This is an excerpt of On Assignment, education writer Theresa Harrington's blog on Contra Costa County schools. Read more and post comments at IBABuzz.com/onassignment. Follow her at Twitter.com/tunedtotheresa.
State Superintendent of Public Instruction Tom Torlakson recommended a huge overhaul in school testing Tuesday, but it is up to the governor and legislators to adopt, modify or implement his proposal. Here is the rationale for the sweeping changes, as laid out in Torlakson's (excerpted) letter to Gov. Jerry Brown and the Legislature:
"While what we test, how we test, who we test, when we test, and why we test all continue to be subjects of debate, this much is clear: California's system of student assessment has proved to be a powerful tool for improving school accountability and achievement.
"When the Standardized Testing and Reporting (STAR) Program began more than a decade ago, only one student in three scored proficient or higher. Today, roughly 900,000 more students are reaching the goals we have set for them now than when the STAR Program began. As significant as this progress is, the time has come to remake our state's assessment system. As we do, we must set our sights on a new, more ambitious goal -- creating a system that fosters high-quality teaching and learning in every classroom.
"The first step in this process is to align our assessments to the new Common Core State Standards, which provide a practical way to prepare our students for the challenges of a constantly changing world, equipping them with the real-world skills they need for college and career ... The ability to engage in critical thinking and solve complex problems cannot be reliably assessed with the kinds of multiple-choice tests that are the centerpiece of our current system.
"The Common Core State Standards ask students to acquire deeper knowledge of the subjects they study and be able to perform more complex tasks using what they have learned. It is critical that we have assessments that measure their progress toward these goals.
"But perhaps even more important, I believe this work provides us with the opportunity to develop new assessments that serve as models for the kind of high-quality teaching and learning necessary for a world-class education.
"The concept is simple but powerful: if our assessments require students to use problem solving and critical thinking skills to perform well, those same skills are much more likely to be taught in our classrooms day in and day out ... Creating a system focused principally on fostering critical thinking and problem-solving skills likely means our students will initially find them more difficult. Although they rely less heavily on memorizing specific information than our current assessments, they will require deeper understanding of how to access and apply knowledge and skills to real-world tasks and problems.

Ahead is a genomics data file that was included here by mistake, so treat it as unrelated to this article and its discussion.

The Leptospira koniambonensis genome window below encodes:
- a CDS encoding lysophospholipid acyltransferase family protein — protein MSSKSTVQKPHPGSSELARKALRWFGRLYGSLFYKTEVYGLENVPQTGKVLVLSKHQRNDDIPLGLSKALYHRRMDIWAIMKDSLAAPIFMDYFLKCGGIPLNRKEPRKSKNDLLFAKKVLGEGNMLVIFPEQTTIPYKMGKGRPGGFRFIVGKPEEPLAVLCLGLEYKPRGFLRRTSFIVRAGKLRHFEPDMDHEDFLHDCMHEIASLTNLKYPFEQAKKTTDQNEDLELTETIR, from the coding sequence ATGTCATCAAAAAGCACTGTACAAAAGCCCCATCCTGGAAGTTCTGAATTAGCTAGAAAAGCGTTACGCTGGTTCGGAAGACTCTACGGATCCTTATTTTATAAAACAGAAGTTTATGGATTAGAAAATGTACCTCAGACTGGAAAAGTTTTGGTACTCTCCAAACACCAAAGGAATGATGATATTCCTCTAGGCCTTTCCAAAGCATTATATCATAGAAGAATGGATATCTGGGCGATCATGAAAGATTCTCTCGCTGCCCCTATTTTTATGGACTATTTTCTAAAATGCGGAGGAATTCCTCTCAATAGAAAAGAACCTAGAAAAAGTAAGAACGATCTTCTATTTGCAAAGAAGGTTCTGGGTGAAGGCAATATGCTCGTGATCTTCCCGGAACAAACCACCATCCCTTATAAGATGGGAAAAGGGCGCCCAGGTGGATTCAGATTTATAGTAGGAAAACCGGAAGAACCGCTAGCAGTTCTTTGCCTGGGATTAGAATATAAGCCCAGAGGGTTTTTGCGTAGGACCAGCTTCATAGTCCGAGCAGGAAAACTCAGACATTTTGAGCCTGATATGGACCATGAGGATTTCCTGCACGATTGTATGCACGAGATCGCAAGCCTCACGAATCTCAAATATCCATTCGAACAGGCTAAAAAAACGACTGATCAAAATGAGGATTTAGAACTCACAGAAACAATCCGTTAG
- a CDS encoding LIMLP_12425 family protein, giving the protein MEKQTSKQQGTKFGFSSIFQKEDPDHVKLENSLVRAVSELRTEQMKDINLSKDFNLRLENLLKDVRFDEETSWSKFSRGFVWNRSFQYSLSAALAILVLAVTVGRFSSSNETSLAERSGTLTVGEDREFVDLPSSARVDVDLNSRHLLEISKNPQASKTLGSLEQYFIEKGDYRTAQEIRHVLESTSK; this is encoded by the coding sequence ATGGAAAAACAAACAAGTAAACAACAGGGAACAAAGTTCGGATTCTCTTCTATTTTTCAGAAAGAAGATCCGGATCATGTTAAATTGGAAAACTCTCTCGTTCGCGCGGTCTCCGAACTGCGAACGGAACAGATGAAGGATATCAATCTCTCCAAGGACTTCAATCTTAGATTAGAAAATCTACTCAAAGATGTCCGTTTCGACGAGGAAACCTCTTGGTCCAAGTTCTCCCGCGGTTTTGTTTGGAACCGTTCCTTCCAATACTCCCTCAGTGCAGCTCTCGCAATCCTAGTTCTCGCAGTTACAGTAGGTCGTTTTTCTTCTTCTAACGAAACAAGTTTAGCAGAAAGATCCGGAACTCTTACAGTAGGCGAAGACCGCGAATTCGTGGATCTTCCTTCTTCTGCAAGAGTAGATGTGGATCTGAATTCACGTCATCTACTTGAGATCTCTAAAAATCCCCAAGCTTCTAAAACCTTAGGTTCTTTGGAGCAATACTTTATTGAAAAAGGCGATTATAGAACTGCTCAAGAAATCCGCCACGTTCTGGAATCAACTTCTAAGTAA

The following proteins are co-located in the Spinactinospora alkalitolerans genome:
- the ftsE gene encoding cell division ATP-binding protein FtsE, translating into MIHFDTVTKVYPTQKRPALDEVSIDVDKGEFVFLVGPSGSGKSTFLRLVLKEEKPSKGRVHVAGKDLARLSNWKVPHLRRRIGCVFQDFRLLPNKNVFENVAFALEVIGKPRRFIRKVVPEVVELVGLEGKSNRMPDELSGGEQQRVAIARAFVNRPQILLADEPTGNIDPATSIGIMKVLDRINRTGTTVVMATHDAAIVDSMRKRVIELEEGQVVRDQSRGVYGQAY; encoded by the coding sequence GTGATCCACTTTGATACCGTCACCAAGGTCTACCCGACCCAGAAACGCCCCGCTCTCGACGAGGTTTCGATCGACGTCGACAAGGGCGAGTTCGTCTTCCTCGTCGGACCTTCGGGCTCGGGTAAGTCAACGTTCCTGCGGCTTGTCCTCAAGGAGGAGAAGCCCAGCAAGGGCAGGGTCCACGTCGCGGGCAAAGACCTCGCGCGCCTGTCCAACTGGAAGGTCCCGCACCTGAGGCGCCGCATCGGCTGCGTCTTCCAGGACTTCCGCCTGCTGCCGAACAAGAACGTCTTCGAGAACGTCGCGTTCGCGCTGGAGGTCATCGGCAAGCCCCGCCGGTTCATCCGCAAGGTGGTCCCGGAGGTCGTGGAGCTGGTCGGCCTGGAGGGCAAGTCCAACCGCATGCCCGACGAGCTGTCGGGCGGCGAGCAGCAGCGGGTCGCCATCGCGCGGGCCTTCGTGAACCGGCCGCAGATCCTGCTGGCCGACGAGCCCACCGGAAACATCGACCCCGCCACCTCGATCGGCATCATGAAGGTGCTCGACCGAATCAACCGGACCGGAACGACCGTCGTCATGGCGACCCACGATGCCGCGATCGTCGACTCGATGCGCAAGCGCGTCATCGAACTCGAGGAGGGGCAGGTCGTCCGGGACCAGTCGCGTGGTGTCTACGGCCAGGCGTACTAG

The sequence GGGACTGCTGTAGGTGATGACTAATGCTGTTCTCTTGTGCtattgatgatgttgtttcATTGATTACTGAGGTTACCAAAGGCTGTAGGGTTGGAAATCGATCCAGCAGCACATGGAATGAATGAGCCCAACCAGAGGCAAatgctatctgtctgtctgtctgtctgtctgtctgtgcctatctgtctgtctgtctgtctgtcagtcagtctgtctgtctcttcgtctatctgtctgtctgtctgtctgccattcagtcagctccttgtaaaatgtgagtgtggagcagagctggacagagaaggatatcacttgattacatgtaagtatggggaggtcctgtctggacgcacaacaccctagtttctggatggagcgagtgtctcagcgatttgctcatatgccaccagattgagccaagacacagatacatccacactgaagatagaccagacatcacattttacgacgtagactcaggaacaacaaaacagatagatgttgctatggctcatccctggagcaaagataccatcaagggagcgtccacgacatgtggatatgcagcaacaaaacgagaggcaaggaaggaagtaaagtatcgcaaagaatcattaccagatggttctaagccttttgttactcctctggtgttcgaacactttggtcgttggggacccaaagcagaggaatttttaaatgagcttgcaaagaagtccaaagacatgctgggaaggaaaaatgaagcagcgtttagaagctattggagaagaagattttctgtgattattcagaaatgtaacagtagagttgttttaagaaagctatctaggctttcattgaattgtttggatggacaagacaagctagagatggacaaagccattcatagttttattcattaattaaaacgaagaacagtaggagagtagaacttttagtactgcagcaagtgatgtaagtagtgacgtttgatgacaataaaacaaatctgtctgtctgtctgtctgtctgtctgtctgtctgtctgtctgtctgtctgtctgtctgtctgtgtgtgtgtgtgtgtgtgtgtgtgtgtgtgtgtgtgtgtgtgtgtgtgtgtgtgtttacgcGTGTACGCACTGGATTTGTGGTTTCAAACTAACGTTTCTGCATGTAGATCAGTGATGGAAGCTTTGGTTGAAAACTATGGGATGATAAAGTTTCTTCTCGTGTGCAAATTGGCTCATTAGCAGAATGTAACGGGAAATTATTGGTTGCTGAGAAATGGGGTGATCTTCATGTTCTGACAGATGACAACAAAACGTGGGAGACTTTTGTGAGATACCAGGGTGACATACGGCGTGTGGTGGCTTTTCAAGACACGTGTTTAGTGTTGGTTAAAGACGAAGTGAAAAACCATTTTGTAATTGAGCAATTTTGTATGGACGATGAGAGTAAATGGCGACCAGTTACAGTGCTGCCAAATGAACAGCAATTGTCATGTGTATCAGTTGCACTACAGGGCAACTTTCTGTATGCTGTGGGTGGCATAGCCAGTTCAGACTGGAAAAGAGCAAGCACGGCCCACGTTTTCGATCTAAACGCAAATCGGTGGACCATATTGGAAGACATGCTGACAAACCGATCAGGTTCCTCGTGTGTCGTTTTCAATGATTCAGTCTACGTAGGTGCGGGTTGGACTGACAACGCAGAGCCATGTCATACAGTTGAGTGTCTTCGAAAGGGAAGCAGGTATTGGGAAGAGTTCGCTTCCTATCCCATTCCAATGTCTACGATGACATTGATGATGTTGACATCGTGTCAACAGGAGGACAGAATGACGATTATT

"Trade-offs are inevitable in this process. Just as it takes a student longer to write an essay than to choose A, B, C, or D on a multiple-choice answer sheet, designing, administering, and scoring these more complex assessments will take more time, and, inevitably, more money. However, the investment in this form of assessment is an investment in the quality of teaching and learning as well, so the costs are balanced by significant benefits ... We must always be mindful that time spent testing generally comes at the expense of time our students would otherwise have spent gaining the very knowledge and skills that are the goal of education.
"It is noteworthy that many of the countries leading the world in achievement place little or no emphasis on standardized testing .... In the absence of current federal requirements, these recommendations offered in this report would no doubt be substantially different.
"Indeed, the clear failure of No Child Left Behind to meet its objectives should long ago have spurred federal policymakers to re-examine their requirements that every student be tested in English-language arts and mathematics nearly every year. In the absence of federal action, these recommendations strike a balance -- continuing to provide an individual student score each year in the grades and subjects required by federal mandates while providing more thoughtful and flexible alternatives for students in other grades and subjects. There are many factors to consider, especially in California, which serves such a vast and diverse set of students ...."
Do you support the new tests?